Surprises about living in Ireland are aplenty but the history of the place is what really has really made me rethink the American approach to time. 

Vacationing in a foreign country and moving to one is obviously a very, very different experience. You haven't really gotten to know any culture until you've had to navigate their policies for getting car insurance, or realized that you have absolutely no clue where to go to get some of life's basic necessities. (And then been shocked at the price.)

Since moving here in 2015, my husband and I have managed to make our way through all that (although we're still occasionally stumped by where to find some of those “once-in-a-blue-moon” purchases), and I've realized a few things along the way.

In many ways, Ireland has been exactly what I imagined. There are pubs with no televisions and a focus on conversing with the person in front of you; there's a bit of favoritism toward fresh – and locally sourced – foods; the roads are terrible and it takes forever to get from Point A to Point B.

But some things, I didn't expect.

The most noticeable thing is a massively different sense of scale and time. Sitting in countless U.S. history classes, we're taught about the high points in American history. Focal points here are different – I expected that – but the way history is viewed is still completely mind-blowing.

In the States, the events of even a few decades ago are officially History. That means World War Two happened ages ago, World War One is even more distant, and the Civil War and the American Revolution seem so far in the distant past that they might as well have happened eons ago.

An ancient Dolmen in the Burren, Co. Clare.

An ancient Dolmen in the Burren, Co. Clare.

I expected much the same to be true here, that there would be an immovable, unmistakable sense of the time that has elapsed since one monumental, historical event or the other. If anything, I figured it would be even more drastic with just the sheer amount of history the country has.

I was pretty wrong.

Attitudes toward the passing of time here are completely different. A U.S. student might have a vague notion that a great-grandparent served in WWI or WWII, but Irish families still remember their relatives from the Easter Rising as though they were still sitting around the dinner table. They still tell stories about that time that Great-Great-Aunt Mary rode her bicycle from Kildare to Dublin (isn't she crazy?) and they still remember being regaled with stories about the 1839 Night of the Big Wind, even though that night was felt by family members who are long gone.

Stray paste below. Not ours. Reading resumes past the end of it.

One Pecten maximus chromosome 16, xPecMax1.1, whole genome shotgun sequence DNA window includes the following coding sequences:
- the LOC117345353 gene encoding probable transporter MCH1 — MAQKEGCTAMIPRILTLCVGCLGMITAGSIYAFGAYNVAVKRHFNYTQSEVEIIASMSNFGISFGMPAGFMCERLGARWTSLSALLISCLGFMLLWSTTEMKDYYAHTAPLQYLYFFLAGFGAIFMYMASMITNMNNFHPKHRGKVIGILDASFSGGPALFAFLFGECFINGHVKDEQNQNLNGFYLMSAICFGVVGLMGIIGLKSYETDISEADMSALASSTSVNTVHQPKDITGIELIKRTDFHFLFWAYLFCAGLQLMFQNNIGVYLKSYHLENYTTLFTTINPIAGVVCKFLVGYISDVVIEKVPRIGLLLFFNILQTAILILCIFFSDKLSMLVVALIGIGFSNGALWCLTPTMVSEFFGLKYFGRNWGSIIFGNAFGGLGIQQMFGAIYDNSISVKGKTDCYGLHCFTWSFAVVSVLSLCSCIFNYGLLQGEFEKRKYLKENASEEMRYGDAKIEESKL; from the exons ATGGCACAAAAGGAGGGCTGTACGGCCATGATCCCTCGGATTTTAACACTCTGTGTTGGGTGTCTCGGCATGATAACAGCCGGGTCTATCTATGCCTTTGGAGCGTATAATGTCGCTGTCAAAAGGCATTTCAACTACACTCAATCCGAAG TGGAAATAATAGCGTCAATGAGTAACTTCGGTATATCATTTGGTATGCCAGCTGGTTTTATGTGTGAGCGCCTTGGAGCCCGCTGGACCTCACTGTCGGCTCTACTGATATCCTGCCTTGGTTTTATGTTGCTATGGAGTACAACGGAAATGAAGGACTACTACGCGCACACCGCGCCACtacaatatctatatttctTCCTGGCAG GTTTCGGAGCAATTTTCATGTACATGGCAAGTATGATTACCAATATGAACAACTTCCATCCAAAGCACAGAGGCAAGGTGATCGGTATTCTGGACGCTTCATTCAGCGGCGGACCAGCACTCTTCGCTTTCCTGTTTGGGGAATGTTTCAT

In the U.S., there were more people I grew up with that had only the vaguest recollection of even their own grandparents, and there were plenty of people who had only the foggiest notion of their own aunts and uncles.

“Old” in the U.S. is a few hundreds of years and after having spent a lifetime in that frame of mind I was fully expecting to find the same thing here. But here, the house we're living in is older than the U.S. itself, and that's not uncommon. It's humbling, really, to think of the generations that have lived in the same home you're in now, to think of the holidays that have been spent there, the stories that have been told around the fire, and the people who lived out their days here before there was even such a thing as electricity.

You can feel it, too, especially on clear nights. With the closest neighbors kilometers away, the night sky is unlike anything I had ever seen in the States. I never expected that to be so different here, either, but it is. It's grander, somehow, more sprawling and endless and epic.


It was only when we moved that I found out there was a sort of disconnect between the idea of age and actual history, and history here is on such a grand, sweeping, yet very personal scale that it's difficult to understand until you see just how items and events that are hundreds and hundreds of years old touch modern life, each and every day.

Seeing it as a tourist is much different than feeling it as a resident, and it still constantly surprises and delights me.

*Originally from Attica, New York, Debra Kelly is a freelance writer and journalist who has seen most of the U.S. during her travels. Ready for something new, she's now living in the wild hills of Connemara with her husband and plenty of animals. She is a frequent contributor to Urban Ghosts, Listverse, and Knowledgenuts.

*Originally published in 2017, updated in April 2023.